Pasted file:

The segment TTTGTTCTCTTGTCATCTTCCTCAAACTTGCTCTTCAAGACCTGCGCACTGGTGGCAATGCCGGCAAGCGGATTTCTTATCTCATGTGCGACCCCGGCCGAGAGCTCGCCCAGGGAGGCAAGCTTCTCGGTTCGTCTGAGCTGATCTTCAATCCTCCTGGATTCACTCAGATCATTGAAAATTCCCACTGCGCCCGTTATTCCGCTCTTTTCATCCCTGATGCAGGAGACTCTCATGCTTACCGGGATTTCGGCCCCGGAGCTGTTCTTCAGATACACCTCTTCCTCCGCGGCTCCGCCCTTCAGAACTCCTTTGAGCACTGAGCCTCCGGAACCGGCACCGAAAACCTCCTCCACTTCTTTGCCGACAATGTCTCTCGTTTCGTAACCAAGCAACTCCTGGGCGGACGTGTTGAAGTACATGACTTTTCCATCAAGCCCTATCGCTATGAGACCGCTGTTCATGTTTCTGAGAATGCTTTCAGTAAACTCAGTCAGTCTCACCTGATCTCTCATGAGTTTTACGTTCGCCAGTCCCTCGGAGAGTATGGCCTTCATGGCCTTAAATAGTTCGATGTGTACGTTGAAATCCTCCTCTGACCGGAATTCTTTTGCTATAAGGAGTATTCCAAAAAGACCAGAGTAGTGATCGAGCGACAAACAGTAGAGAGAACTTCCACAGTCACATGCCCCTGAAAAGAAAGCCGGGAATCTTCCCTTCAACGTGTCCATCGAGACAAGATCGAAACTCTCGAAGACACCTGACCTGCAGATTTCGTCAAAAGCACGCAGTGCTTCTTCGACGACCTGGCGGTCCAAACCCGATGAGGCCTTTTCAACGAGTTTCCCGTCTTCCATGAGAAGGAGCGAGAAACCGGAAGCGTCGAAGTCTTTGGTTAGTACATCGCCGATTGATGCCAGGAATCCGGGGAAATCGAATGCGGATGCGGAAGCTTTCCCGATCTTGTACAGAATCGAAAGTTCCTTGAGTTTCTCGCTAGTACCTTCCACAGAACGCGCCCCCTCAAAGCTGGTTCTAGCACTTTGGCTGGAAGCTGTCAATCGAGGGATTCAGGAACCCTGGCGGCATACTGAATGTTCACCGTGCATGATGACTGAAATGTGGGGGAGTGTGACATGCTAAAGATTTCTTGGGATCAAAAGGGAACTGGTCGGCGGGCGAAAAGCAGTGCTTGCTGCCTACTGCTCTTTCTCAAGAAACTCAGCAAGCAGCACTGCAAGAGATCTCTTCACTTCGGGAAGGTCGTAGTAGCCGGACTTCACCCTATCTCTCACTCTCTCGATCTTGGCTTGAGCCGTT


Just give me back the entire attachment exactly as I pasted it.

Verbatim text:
The segment TTTGTTCTCTTGTCATCTTCCTCAAACTTGCTCTTCAAGACCTGCGCACTGGTGGCAATGCCGGCAAGCGGATTTCTTATCTCATGTGCGACCCCGGCCGAGAGCTCGCCCAGGGAGGCAAGCTTCTCGGTTCGTCTGAGCTGATCTTCAATCCTCCTGGATTCACTCAGATCATTGAAAATTCCCACTGCGCCCGTTATTCCGCTCTTTTCATCCCTGATGCAGGAGACTCTCATGCTTACCGGGATTTCGGCCCCGGAGCTGTTCTTCAGATACACCTCTTCCTCCGCGGCTCCGCCCTTCAGAACTCCTTTGAGCACTGAGCCTCCGGAACCGGCACCGAAAACCTCCTCCACTTCTTTGCCGACAATGTCTCTCGTTTCGTAACCAAGCAACTCCTGGGCGGACGTGTTGAAGTACATGACTTTTCCATCAAGCCCTATCGCTATGAGACCGCTGTTCATGTTTCTGAGAATGCTTTCAGTAAACTCAGTCAGTCTCACCTGATCTCTCATGAGTTTTACGTTCGCCAGTCCCTCGGAGAGTATGGCCTTCATGGCCTTAAATAGTTCGATGTGTACGTTGAAATCCTCCTCTGACCGGAATTCTTTTGCTATAAGGAGTATTCCAAAAAGACCAGAGTAGTGATCGAGCGACAAACAGTAGAGAGAACTTCCACAGTCACATGCCCCTGAAAAGAAAGCCGGGAATCTTCCCTTCAACGTGTCCATCGAGACAAGATCGAAACTCTCGAAGACACCTGACCTGCAGATTTCGTCAAAAGCACGCAGTGCTTCTTCGACGACCTGGCGGTCCAAACCCGATGAGGCCTTTTCAACGAGTTTCCCGTCTTCCATGAGAAGGAGCGAGAAACCGGAAGCGTCGAAGTCTTTGGTTAGTACATCGCCGATTGATGCCAGGAATCCGGGGAAATCGAATGCGGATGCGGAAGCTTTCCCGATCTTGTACAGAATCGAAAGTTCCTTGAGTTTCTCGCTAGTACCTTCCACAGAACGCGCCCCCTCAAAGCTGGTTCTAGCACTTTGGCTGGAAGCTGTCAATCGAGGGATTCAGGAACCCTGGCGGCATACTGAATGTTCACCGTGCATGATGACTGAAATGTGGGGGAGTGTGACATGCTAAAGATTTCTTGGGATCAAAAGGGAACTGGTCGGCGGGCGAAAAGCAGTGCTTGCTGCCTACTGCTCTTTCTCAAGAAACTCAGCAAGCAGCACTGCAAGAGATCTCTTCACTTCGGGAAGGTCGTAGTAGCCGGACTTCACCCTATCTCTCACTCTCTCGATCTTGGCTTGAGCCGTT